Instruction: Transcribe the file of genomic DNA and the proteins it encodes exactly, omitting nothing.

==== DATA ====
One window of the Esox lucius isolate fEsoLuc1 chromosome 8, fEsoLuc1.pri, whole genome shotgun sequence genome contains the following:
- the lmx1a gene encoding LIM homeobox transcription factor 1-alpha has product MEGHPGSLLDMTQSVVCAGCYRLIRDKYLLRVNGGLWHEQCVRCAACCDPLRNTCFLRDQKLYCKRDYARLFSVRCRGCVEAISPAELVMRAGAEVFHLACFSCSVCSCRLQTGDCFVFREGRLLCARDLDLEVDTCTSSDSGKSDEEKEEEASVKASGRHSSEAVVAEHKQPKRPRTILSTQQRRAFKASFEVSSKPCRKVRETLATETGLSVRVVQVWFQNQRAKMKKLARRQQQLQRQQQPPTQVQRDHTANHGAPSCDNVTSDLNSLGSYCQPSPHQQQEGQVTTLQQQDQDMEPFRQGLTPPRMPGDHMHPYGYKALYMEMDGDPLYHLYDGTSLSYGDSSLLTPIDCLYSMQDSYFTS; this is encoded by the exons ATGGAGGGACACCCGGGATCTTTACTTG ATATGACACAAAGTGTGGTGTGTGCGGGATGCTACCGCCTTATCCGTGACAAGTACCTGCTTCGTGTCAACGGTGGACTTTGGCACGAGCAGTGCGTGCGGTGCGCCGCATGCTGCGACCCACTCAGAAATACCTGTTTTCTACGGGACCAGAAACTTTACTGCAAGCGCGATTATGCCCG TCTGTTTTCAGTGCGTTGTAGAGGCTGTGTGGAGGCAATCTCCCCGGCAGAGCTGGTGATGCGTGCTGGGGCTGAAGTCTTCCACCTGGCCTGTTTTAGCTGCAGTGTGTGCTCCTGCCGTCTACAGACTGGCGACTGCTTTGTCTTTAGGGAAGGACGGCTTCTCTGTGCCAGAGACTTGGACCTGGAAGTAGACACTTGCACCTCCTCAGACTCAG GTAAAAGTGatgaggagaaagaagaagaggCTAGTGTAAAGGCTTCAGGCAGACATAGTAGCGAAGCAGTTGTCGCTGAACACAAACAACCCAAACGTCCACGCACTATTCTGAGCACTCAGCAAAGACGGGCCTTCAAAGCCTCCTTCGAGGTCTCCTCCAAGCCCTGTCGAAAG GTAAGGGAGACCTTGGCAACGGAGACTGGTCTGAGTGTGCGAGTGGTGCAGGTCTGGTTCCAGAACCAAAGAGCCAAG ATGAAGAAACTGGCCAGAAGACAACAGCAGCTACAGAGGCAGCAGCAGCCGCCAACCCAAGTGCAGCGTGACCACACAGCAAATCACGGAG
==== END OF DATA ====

One window of the Esox lucius isolate fEsoLuc1 chromosome 8, fEsoLuc1.pri, whole genome shotgun sequence genome contains the following:
- the lmx1a gene encoding LIM homeobox transcription factor 1-alpha has product MEGHPGSLLDMTQSVVCAGCYRLIRDKYLLRVNGGLWHEQCVRCAACCDPLRNTCFLRDQKLYCKRDYARLFSVRCRGCVEAISPAELVMRAGAEVFHLACFSCSVCSCRLQTGDCFVFREGRLLCARDLDLEVDTCTSSDSGKSDEEKEEEASVKASGRHSSEAVVAEHKQPKRPRTILSTQQRRAFKASFEVSSKPCRKVRETLATETGLSVRVVQVWFQNQRAKMKKLARRQQQLQRQQQPPTQVQRDHTANHGAPSCDNVTSDLNSLGSYCQPSPHQQQEGQVTTLQQQDQDMEPFRQGLTPPRMPGDHMHPYGYKALYMEMDGDPLYHLYDGTSLSYGDSSLLTPIDCLYSMQDSYFTS; this is encoded by the exons ATGGAGGGACACCCGGGATCTTTACTTG ATATGACACAAAGTGTGGTGTGTGCGGGATGCTACCGCCTTATCCGTGACAAGTACCTGCTTCGTGTCAACGGTGGACTTTGGCACGAGCAGTGCGTGCGGTGCGCCGCATGCTGCGACCCACTCAGAAATACCTGTTTTCTACGGGACCAGAAACTTTACTGCAAGCGCGATTATGCCCG TCTGTTTTCAGTGCGTTGTAGAGGCTGTGTGGAGGCAATCTCCCCGGCAGAGCTGGTGATGCGTGCTGGGGCTGAAGTCTTCCACCTGGCCTGTTTTAGCTGCAGTGTGTGCTCCTGCCGTCTACAGACTGGCGACTGCTTTGTCTTTAGGGAAGGACGGCTTCTCTGTGCCAGAGACTTGGACCTGGAAGTAGACACTTGCACCTCCTCAGACTCAG GTAAAAGTGatgaggagaaagaagaagaggCTAGTGTAAAGGCTTCAGGCAGACATAGTAGCGAAGCAGTTGTCGCTGAACACAAACAACCCAAACGTCCACGCACTATTCTGAGCACTCAGCAAAGACGGGCCTTCAAAGCCTCCTTCGAGGTCTCCTCCAAGCCCTGTCGAAAG GTAAGGGAGACCTTGGCAACGGAGACTGGTCTGAGTGTGCGAGTGGTGCAGGTCTGGTTCCAGAACCAAAGAGCCAAG ATGAAGAAACTGGCCAGAAGACAACAGCAGCTACAGAGGCAGCAGCAGCCGCCAACCCAAGTGCAGCGTGACCACACAGCAAATCACGGAG